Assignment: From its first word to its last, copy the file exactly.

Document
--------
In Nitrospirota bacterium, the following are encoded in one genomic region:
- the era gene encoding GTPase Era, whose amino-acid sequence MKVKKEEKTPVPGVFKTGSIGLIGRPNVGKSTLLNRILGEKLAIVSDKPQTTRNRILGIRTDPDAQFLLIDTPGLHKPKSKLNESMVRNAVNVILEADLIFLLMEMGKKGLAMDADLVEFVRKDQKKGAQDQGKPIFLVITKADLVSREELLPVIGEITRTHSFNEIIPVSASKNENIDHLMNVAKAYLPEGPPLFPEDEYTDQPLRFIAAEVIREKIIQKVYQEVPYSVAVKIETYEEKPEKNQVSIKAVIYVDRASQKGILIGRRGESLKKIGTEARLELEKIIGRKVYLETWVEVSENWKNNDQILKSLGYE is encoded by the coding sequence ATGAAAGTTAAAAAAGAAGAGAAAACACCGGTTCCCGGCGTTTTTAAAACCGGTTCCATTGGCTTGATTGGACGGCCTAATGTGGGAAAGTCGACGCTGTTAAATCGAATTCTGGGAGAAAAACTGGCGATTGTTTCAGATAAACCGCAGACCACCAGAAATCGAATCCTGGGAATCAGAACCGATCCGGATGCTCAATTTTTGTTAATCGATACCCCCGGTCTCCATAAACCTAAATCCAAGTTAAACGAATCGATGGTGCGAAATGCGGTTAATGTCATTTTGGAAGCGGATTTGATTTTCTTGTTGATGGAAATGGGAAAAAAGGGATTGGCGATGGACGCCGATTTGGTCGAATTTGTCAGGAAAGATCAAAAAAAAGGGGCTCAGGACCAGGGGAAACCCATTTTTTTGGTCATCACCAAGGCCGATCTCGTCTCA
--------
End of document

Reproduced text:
In Nitrospirota bacterium, the following are encoded in one genomic region:
- the era gene encoding GTPase Era, whose amino-acid sequence MKVKKEEKTPVPGVFKTGSIGLIGRPNVGKSTLLNRILGEKLAIVSDKPQTTRNRILGIRTDPDAQFLLIDTPGLHKPKSKLNESMVRNAVNVILEADLIFLLMEMGKKGLAMDADLVEFVRKDQKKGAQDQGKPIFLVITKADLVSREELLPVIGEITRTHSFNEIIPVSASKNENIDHLMNVAKAYLPEGPPLFPEDEYTDQPLRFIAAEVIREKIIQKVYQEVPYSVAVKIETYEEKPEKNQVSIKAVIYVDRASQKGILIGRRGESLKKIGTEARLELEKIIGRKVYLETWVEVSENWKNNDQILKSLGYE is encoded by the coding sequence ATGAAAGTTAAAAAAGAAGAGAAAACACCGGTTCCCGGCGTTTTTAAAACCGGTTCCATTGGCTTGATTGGACGGCCTAATGTGGGAAAGTCGACGCTGTTAAATCGAATTCTGGGAGAAAAACTGGCGATTGTTTCAGATAAACCGCAGACCACCAGAAATCGAATCCTGGGAATCAGAACCGATCCGGATGCTCAATTTTTGTTAATCGATACCCCCGGTCTCCATAAACCTAAATCCAAGTTAAACGAATCGATGGTGCGAAATGCGGTTAATGTCATTTTGGAAGCGGATTTGATTTTCTTGTTGATGGAAATGGGAAAAAAGGGATTGGCGATGGACGCCGATTTGGTCGAATTTGTCAGGAAAGATCAAAAAAAAGGGGCTCAGGACCAGGGGAAACCCATTTTTTTGGTCATCACCAAGGCCGATCTCGTCTCA